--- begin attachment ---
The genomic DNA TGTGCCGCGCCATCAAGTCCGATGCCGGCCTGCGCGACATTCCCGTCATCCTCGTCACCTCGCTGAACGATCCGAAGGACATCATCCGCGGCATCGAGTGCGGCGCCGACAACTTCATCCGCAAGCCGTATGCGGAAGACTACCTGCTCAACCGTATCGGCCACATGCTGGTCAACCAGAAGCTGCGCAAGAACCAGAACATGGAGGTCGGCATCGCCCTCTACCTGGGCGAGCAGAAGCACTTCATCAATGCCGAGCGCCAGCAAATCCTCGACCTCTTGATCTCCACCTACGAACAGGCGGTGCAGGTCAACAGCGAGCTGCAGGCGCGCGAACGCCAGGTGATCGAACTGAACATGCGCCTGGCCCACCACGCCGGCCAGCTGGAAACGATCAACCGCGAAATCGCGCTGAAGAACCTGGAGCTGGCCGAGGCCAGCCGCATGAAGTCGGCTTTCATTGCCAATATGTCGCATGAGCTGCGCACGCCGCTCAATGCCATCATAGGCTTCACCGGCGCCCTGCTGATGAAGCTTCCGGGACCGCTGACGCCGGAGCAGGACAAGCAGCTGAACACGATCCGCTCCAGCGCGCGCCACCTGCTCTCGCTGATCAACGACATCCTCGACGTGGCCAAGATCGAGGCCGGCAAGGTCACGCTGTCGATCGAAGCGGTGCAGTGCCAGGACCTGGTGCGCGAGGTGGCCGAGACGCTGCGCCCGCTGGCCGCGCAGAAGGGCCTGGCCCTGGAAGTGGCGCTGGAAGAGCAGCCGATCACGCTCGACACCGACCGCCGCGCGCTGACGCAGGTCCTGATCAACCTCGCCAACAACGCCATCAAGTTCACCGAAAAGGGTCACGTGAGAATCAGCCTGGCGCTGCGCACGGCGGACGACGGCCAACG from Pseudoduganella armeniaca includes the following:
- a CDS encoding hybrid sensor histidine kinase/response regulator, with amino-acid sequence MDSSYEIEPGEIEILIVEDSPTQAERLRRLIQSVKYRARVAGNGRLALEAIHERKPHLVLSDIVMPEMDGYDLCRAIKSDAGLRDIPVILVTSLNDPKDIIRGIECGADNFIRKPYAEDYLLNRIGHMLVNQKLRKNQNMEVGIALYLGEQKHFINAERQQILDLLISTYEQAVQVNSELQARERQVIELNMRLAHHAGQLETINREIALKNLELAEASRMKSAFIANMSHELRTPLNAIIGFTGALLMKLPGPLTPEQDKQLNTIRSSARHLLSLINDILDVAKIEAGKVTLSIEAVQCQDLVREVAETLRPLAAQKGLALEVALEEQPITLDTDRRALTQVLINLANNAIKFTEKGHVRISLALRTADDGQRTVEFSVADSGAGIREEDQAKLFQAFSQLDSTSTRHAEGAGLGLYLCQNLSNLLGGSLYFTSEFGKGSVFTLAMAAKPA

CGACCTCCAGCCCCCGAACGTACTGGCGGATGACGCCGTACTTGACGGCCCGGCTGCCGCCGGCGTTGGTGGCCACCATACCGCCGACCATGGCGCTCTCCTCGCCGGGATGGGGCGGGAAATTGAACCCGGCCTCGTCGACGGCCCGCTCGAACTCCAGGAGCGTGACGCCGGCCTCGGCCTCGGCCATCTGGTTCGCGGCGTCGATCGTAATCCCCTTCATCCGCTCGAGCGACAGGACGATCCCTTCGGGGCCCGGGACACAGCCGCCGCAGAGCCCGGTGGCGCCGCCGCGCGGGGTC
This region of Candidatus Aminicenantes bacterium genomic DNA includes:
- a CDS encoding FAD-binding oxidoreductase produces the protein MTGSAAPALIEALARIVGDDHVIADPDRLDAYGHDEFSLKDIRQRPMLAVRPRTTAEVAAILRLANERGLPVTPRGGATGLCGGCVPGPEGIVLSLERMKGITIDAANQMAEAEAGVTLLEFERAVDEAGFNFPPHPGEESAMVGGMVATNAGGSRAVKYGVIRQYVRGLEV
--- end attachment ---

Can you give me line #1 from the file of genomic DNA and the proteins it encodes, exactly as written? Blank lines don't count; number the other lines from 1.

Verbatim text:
The genomic DNA TGTGCCGCGCCATCAAGTCCGATGCCGGCCTGCGCGACATTCCCGTCATCCTCGTCACCTCGCTGAACGATCCGAAGGACATCATCCGCGGCATCGAGTGCGGCGCCGACAACTTCATCCGCAAGCCGTATGCGGAAGACTACCTGCTCAACCGTATCGGCCACATGCTGGTCAACCAGAAGCTGCGCAAGAACCAGAACATGGAGGTCGGCATCGCCCTCTACCTGGGCGAGCAGAAGCACTTCATCAATGCCGAGCGCCAGCAAATCCTCGACCTCTTGATCTCCACCTACGAACAGGCGGTGCAGGTCAACAGCGAGCTGCAGGCGCGCGAACGCCAGGTGATCGAACTGAACATGCGCCTGGCCCACCACGCCGGCCAGCTGGAAACGATCAACCGCGAAATCGCGCTGAAGAACCTGGAGCTGGCCGAGGCCAGCCGCATGAAGTCGGCTTTCATTGCCAATATGTCGCATGAGCTGCGCACGCCGCTCAATGCCATCATAGGCTTCACCGGCGCCCTGCTGATGAAGCTTCCGGGACCGCTGACGCCGGAGCAGGACAAGCAGCTGAACACGATCCGCTCCAGCGCGCGCCACCTGCTCTCGCTGATCAACGACATCCTCGACGTGGCCAAGATCGAGGCCGGCAAGGTCACGCTGTCGATCGAAGCGGTGCAGTGCCAGGACCTGGTGCGCGAGGTGGCCGAGACGCTGCGCCCGCTGGCCGCGCAGAAGGGCCTGGCCCTGGAAGTGGCGCTGGAAGAGCAGCCGATCACGCTCGACACCGACCGCCGCGCGCTGACGCAGGTCCTGATCAACCTCGCCAACAACGCCATCAAGTTCACCGAAAAGGGTCACGTGAGAATCAGCCTGGCGCTGCGCACGGCGGACGACGGCCAACG from Pseudoduganella armeniaca includes the following: